In contrast, related rates is where we need to implicitly differentiate the equation wrt a third variable, typically time. A perfect example of this is the problem where you have a ladder sliding down a wall. In this case we use Pythagorean’s Theorem to give us a right triangle with the sides given by x and y and r for the hypotenuse. Differentiating wrt time produces associated rate terms for by x, dx/dt, and y, dy/dy.

In one type of problem, we use one or more curves that are rotated about either the x or y axis to outline the surface of the volume. This is partly formed with secondary constrains such as constant x or y values, or at the intersection of two curves. These curves are used to form the area of a cross-section in terms of x, when integrating along the x-axis, or in terms of y, when integrating along the y-axis.
For the second type of problem, the constrained area between one or more curves forms the base of the solid, typically in the xy-plane. As we move along the x-axis, we erect a simple geometric shape whose base, perpendicular to the x-axis, varies. We use the specific shape given to calculate the associated cross-sectional area and integrate as before. The student will likely see a problem of the second type.

This is an introductory lesson on differential equations (DE) and should be adequate for what you need to know on the Calculus AB exam.
The simplest DE is, for example, the derivative of y “with respect to” (wrt) t equals a constant times y. Thus you see that a DE involves a function and its derivative in one equation. We use this particular DE in exponential growth and decay story problems.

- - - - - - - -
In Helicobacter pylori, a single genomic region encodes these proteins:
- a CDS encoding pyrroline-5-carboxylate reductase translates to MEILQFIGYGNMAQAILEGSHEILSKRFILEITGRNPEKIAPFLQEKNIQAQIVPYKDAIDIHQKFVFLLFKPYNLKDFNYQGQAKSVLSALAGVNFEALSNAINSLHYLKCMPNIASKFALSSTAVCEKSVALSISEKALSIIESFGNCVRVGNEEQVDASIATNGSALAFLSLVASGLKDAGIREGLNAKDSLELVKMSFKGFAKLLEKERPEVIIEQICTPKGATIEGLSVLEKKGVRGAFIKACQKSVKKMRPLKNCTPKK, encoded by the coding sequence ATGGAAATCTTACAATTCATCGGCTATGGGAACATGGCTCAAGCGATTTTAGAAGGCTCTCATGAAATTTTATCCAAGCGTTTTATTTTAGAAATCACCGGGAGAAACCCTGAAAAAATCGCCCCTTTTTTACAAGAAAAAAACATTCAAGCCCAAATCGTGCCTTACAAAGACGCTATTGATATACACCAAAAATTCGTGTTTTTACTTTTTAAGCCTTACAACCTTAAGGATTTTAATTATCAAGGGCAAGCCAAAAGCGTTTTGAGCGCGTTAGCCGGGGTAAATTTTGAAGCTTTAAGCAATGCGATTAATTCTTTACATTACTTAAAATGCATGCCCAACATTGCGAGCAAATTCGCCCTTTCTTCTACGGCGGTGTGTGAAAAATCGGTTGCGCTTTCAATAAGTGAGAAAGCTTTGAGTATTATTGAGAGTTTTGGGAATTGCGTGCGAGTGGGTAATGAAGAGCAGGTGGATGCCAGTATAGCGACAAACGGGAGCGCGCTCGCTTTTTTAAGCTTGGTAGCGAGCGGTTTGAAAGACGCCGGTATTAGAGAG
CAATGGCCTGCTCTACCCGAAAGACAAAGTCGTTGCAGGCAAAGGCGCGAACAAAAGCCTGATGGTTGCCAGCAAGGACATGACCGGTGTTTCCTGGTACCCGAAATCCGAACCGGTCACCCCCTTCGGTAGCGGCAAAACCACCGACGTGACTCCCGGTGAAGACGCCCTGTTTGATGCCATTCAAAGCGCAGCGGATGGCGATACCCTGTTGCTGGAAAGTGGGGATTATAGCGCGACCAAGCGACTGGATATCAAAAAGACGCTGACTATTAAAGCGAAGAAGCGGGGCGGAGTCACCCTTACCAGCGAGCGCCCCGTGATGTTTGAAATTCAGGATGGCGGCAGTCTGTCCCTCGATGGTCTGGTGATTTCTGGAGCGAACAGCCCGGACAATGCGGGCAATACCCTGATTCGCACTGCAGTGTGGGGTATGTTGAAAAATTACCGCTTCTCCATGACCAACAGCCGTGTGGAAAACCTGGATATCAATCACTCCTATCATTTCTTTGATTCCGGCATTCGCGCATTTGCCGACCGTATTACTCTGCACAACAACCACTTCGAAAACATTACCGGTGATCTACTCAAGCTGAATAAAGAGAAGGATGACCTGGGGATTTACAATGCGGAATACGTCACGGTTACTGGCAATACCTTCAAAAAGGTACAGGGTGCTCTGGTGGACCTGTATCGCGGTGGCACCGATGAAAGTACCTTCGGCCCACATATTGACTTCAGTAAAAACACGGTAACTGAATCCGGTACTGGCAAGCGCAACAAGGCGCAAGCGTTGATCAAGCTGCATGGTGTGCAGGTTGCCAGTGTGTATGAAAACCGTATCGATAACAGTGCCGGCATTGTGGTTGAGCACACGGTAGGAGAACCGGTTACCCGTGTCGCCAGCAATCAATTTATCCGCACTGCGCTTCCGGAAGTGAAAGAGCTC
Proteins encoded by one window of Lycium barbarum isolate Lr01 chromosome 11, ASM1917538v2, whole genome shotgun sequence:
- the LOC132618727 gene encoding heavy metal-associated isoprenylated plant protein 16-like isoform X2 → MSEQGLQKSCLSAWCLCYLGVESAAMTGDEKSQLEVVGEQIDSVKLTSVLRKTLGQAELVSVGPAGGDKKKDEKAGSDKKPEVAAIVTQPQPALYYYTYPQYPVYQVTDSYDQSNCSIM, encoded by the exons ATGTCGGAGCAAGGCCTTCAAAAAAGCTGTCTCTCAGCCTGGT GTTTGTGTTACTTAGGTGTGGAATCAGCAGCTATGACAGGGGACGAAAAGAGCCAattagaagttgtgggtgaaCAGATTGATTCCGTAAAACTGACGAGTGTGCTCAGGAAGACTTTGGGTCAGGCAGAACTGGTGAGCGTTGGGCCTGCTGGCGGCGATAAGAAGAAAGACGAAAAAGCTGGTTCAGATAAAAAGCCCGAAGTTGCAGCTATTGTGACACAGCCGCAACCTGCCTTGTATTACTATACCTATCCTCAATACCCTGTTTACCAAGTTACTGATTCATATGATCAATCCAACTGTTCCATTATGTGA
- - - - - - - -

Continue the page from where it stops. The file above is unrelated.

Next we look at separation of variables to solve harder DEs. Essentially, we isolate each variable and its associated derivative on either the left or right side of the equation and then integrate both sides to produce a y(t) solution equation.
Lastly, we look at how to leverage simple DEs to construct a vector field where we graph the slope of the DE at a grid of (x, y) coordinates.

Here we look at the overall structure of the AB exam and then focus the rest of the time on key free response question (FRQ) considerations. We have already rolled in many FRQs into the worksheet problems to begin preparing students.
Typically solving these problems involves application of multiple concepts. It is important, in order to achieve a maximum score, to show all equations used and related work, along with proper units and explanations. We discuss several items to look out for.
This lesson also discusses handling of absolute values. These can be removed by recognizing or establishing a constraint in the function's domain. Next we discuss how a domain can change after a mathematical operation.
Ultimately, scoring well on the FRQs entails much more than just writing down a correct answer. Hopefully these insights and considerations will assist you in this endeavor.

In our final video we mainly provide an overview of the final exam and discuss preparations for taking the AP exam. The final exam structure is summarized in the final exam description.
The key is to know your basic concepts and be well practiced in efficiently applying them to solve new problems. You should study, review lessons and worksheets, and do new practice problems and exams until you feel confident with the material.
Key website URLs:
https://apcentral.collegeboard.org/courses/ap-calculus-ab/exam
(calculator requirements, sample problems and practice exams)